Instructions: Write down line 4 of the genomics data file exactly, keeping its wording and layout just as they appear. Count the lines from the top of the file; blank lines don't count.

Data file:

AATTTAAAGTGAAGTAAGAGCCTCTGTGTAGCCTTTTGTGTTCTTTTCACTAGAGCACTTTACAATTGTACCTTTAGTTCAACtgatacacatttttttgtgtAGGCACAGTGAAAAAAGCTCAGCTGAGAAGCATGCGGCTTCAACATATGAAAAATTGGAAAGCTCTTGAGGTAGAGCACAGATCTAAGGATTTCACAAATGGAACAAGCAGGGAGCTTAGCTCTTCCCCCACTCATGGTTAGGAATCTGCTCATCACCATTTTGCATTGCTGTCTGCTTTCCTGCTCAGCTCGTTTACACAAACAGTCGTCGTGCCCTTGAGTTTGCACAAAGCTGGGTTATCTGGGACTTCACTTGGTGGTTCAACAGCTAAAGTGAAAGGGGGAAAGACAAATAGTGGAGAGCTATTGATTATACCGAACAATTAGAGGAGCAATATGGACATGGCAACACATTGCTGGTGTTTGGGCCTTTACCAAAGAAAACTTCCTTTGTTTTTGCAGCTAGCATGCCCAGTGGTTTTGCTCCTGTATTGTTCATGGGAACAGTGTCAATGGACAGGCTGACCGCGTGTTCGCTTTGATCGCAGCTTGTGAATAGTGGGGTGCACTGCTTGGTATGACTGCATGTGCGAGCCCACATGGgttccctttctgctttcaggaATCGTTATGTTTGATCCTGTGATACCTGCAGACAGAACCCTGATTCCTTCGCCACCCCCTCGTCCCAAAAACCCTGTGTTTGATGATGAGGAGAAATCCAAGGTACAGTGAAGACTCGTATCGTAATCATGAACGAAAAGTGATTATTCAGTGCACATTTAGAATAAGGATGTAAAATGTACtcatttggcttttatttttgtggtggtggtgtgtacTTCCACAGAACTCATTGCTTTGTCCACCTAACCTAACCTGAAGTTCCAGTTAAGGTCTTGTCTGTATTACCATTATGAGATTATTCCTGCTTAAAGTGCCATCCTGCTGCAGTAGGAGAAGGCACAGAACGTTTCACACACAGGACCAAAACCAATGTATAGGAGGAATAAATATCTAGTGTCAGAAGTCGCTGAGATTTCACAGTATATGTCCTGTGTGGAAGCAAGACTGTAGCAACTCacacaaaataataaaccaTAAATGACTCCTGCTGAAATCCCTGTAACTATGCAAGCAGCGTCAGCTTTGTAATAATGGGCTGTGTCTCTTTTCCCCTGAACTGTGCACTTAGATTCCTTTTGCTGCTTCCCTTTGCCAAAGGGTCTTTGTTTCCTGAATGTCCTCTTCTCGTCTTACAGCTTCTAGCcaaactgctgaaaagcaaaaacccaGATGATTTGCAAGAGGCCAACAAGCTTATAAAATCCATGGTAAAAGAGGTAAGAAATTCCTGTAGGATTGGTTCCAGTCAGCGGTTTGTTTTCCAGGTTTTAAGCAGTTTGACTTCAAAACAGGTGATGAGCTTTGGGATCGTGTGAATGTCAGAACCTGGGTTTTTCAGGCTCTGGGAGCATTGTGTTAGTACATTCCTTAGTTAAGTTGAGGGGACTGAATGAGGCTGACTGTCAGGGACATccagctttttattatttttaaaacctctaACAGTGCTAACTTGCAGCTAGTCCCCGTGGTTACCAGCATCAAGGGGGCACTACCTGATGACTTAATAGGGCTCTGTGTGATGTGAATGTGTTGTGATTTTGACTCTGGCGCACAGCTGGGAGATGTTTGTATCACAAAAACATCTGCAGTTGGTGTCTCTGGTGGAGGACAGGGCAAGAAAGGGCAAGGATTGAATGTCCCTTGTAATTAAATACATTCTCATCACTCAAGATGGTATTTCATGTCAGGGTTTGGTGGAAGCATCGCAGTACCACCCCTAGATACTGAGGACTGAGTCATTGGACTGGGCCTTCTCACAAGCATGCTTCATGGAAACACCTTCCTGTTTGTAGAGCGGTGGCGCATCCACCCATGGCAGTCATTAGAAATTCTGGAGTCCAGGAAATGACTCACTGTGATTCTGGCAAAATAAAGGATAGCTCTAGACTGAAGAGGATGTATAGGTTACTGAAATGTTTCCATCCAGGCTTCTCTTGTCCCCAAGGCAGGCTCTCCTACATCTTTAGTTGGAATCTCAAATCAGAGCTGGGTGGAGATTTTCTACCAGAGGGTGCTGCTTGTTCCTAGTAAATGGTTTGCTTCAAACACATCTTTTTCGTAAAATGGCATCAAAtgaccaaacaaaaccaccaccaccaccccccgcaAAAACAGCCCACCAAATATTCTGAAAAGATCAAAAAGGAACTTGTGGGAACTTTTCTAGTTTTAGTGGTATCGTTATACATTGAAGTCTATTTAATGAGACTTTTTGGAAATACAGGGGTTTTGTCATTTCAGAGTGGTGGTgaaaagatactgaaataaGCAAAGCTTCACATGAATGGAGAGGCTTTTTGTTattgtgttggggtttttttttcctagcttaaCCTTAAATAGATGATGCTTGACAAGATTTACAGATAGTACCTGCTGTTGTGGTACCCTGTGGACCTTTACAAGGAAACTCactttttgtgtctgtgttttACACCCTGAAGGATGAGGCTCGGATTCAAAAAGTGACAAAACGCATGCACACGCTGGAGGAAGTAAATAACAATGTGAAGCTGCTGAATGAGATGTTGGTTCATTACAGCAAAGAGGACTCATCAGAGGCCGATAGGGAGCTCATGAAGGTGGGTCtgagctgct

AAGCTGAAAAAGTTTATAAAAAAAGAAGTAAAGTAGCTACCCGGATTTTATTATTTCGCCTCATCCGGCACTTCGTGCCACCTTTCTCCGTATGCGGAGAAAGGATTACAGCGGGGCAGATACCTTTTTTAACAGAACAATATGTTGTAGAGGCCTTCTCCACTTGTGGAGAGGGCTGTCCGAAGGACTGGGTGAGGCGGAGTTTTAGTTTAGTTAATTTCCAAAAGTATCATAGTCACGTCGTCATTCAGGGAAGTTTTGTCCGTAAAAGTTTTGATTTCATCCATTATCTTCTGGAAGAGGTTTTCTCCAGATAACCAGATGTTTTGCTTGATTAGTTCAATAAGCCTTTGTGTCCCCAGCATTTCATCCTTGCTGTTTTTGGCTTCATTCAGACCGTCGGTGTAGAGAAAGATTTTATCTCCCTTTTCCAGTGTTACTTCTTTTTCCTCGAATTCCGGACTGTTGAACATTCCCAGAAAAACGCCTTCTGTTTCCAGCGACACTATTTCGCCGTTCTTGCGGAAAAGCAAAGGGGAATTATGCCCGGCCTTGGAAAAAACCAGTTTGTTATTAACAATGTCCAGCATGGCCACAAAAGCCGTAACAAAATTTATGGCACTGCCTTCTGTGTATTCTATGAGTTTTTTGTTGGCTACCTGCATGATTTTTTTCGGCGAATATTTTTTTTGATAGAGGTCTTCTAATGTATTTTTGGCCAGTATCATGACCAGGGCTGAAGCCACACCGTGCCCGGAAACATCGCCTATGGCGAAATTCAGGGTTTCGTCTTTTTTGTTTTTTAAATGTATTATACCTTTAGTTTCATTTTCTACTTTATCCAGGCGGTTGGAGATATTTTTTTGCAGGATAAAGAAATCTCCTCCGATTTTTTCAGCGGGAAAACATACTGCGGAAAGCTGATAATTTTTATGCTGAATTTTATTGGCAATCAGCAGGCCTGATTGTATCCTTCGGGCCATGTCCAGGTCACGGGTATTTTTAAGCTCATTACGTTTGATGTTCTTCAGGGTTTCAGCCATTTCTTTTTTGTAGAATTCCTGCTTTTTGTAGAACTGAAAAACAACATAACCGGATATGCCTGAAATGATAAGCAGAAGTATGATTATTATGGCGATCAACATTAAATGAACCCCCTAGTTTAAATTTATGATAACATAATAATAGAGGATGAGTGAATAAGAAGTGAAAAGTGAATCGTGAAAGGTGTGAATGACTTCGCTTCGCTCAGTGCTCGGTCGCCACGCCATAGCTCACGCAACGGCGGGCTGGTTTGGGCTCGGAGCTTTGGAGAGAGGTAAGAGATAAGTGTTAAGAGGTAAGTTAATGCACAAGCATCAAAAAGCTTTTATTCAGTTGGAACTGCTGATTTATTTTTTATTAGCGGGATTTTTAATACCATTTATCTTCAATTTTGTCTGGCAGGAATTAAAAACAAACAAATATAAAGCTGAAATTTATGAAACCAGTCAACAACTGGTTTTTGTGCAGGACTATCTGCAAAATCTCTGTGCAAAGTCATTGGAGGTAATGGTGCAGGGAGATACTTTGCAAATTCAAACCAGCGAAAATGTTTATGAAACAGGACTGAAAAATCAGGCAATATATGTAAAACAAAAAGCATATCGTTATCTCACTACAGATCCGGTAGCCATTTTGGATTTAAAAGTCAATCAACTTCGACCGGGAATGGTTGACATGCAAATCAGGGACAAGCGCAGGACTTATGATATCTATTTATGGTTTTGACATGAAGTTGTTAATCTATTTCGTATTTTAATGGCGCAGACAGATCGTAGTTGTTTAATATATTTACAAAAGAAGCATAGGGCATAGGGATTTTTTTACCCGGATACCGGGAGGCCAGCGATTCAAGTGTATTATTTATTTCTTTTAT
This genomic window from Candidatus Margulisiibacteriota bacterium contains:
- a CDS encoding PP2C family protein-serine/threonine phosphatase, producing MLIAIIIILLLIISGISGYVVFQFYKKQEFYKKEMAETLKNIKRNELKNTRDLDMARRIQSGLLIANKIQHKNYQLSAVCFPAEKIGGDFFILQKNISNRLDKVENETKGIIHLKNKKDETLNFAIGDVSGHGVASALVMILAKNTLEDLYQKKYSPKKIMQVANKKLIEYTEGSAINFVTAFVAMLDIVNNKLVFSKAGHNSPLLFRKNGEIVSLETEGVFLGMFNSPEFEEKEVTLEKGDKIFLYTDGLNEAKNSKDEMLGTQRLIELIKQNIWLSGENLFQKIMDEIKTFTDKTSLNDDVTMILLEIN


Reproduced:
- a CDS encoding PP2C family protein-serine/threonine phosphatase, producing MLIAIIIILLLIISGISGYVVFQFYKKQEFYKKEMAETLKNIKRNELKNTRDLDMARRIQSGLLIANKIQHKNYQLSAVCFPAEKIGGDFFILQKNISNRLDKVENETKGIIHLKNKKDETLNFAIGDVSGHGVASALVMILAKNTLEDLYQKKYSPKKIMQVANKKLIEYTEGSAINFVTAFVAMLDIVNNKLVFSKAGHNSPLLFRKNGEIVSLETEGVFLGMFNSPEFEEKEVTLEKGDKIFLYTDGLNEAKNSKDEMLGTQRLIELIKQNIWLSGENLFQKIMDEIKTFTDKTSLNDDVTMILLEIN